In ankle injury: don’t overlook the peroneal tendons dislocation
Naoufal Elghoul, Mohamed Zaaf
Corresponding author: Naoufal Elghoul, Orthopedic Surgery and Traumatology, Department of Orthopedic Surgery and Traumatology, Military Hospital Mohammed V (HMIMV),Faculty of Medicine and Pharmacy, Mohammed V University of Rabat, Morocco
Received: 13 Dec 2019 - Accepted: 04 Feb 2020 - Published: 05 Feb 2020
Domain: Emergency medicine,Sport medicine,Orthopedic surgery
Keywords: Peroneal tendon, ankle sprain, dislocation
©Naoufal Elghoul et al. PAMJ - Clinical Medicine (ISSN: 2707-2797). This is an Open Access article distributed under the terms of the Creative Commons Attribution International 4.0 License (https://creativecommons.org/licenses/by/4.0/), which permits unrestricted use, distribution, and reproduction in any medium, provided the original work is properly cited.
Cite this article: Naoufal Elghoul et al. In ankle injury: don’t overlook the peroneal tendons dislocation. PAMJ - Clinical Medicine. 2020;2:34. [doi: 10.11604/pamj-cm.2020.2.34.21302]
Available online at: https://www.clinical-medicine.panafrican-med-journal.com/content/article/2/34/full
In ankle injury: don´t overlook the peroneal tendons dislocation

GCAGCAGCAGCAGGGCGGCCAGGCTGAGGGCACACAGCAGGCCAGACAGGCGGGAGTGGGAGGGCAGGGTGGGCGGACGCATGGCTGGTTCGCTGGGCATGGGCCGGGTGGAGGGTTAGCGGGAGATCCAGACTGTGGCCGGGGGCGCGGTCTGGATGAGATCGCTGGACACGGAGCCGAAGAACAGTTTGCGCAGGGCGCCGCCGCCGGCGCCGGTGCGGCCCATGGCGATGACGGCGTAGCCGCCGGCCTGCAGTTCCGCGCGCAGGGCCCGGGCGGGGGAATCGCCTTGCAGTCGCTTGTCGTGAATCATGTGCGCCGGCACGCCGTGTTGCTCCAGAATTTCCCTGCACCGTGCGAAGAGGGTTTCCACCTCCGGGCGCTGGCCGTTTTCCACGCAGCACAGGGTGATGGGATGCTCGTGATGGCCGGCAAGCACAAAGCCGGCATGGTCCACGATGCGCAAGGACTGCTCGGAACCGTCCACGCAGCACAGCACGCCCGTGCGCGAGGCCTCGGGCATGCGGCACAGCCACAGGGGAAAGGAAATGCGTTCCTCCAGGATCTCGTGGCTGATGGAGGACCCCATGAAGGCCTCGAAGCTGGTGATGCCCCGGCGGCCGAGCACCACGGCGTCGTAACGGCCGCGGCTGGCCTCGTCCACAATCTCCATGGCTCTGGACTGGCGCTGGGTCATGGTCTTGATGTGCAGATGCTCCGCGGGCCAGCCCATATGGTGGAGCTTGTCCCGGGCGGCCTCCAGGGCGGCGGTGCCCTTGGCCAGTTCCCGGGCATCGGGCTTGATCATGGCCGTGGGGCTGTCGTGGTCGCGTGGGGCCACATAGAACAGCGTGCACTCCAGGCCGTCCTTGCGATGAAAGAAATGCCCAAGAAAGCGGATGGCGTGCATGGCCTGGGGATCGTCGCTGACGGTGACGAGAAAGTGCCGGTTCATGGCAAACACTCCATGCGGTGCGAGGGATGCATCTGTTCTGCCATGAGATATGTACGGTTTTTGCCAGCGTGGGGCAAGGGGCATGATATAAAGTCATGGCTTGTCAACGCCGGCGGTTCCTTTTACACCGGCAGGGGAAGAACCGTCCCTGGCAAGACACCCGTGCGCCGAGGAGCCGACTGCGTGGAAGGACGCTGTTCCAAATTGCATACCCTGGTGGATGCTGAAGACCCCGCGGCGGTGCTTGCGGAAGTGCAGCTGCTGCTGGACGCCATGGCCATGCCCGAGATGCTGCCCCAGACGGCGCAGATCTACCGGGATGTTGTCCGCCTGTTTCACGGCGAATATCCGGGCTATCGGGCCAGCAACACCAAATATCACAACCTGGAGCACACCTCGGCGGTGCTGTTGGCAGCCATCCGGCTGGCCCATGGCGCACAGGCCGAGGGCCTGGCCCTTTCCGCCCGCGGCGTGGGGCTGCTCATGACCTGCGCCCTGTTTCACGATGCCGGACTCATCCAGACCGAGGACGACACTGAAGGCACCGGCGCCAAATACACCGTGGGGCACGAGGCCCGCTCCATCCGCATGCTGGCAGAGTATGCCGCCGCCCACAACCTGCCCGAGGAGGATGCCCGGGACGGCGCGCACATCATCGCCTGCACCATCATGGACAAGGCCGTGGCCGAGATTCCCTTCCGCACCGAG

Naoufal Elghoul1,&, Mohamed Zaaf1
1Department of Orthopedic Surgery and Traumatology, Military Hospital Mohammed V (HMIMV), Faculty of Medicine and Pharmacy, Mohammed V University of Rabat, Rabat, Morocco, 2Department of Orthopedic Surgery and Traumatology, Centre Hospitalier Sud Essonne Dourdan-Etampes, France
Naoufal Elghoul, Department of Orthopedic Surgery and Traumatology, Military Hospital Mohammed V (HMIMV), Faculty of Medicine and Pharmacy, Mohammed V University of Rabat, Rabat, Morocco
A 21-year-old male with six months of the instability of the ankle presented to our orthopedic department. He reported a trauma history in the ankle in which clinical and radiological findings were concluded to an ankle sprain and so a short leg was made along with oral´s analgesics and protected weight-bearing for two weeks. Following this, the pain had decreased but he reported recurrent episodes of a giving-away feeling of the ankle in sitting or kneeling. He could reproduce the dislocation by active dorsiflexion-eversion of his ankle. On the examination, he presented no deformity or wound. The palpation of the lateral side of the ankle was slightly painful. The subluxation of the peroneal tendons clinically appeared. The peroneal tendons dislocation test was positive. The X-rays of the ankle were normal. A few days later, the patient underwent surgery. The retinaculum was re-attached under the lip of the fibula by three anchors using the retromalleolar approach. After which, the ankle was placed in a below-knee, non-weight-bearing temporary cast for 2 weeks. Then walker boot cast with fully weight-bearing was allowed for 4 weeks. Following this period, physiotherapy was started. At the last follow up, the patient did well with neither instability nor ankle pain.
Figure 1: A) clinical appearance of dislocation of the peroneal tendons; B) intra-operative aspect showed the dislocation of the tendons; C) intra-operative aspect after the reattachment of the retinaculum; D) the post-operative x-ray showed the position of the anchors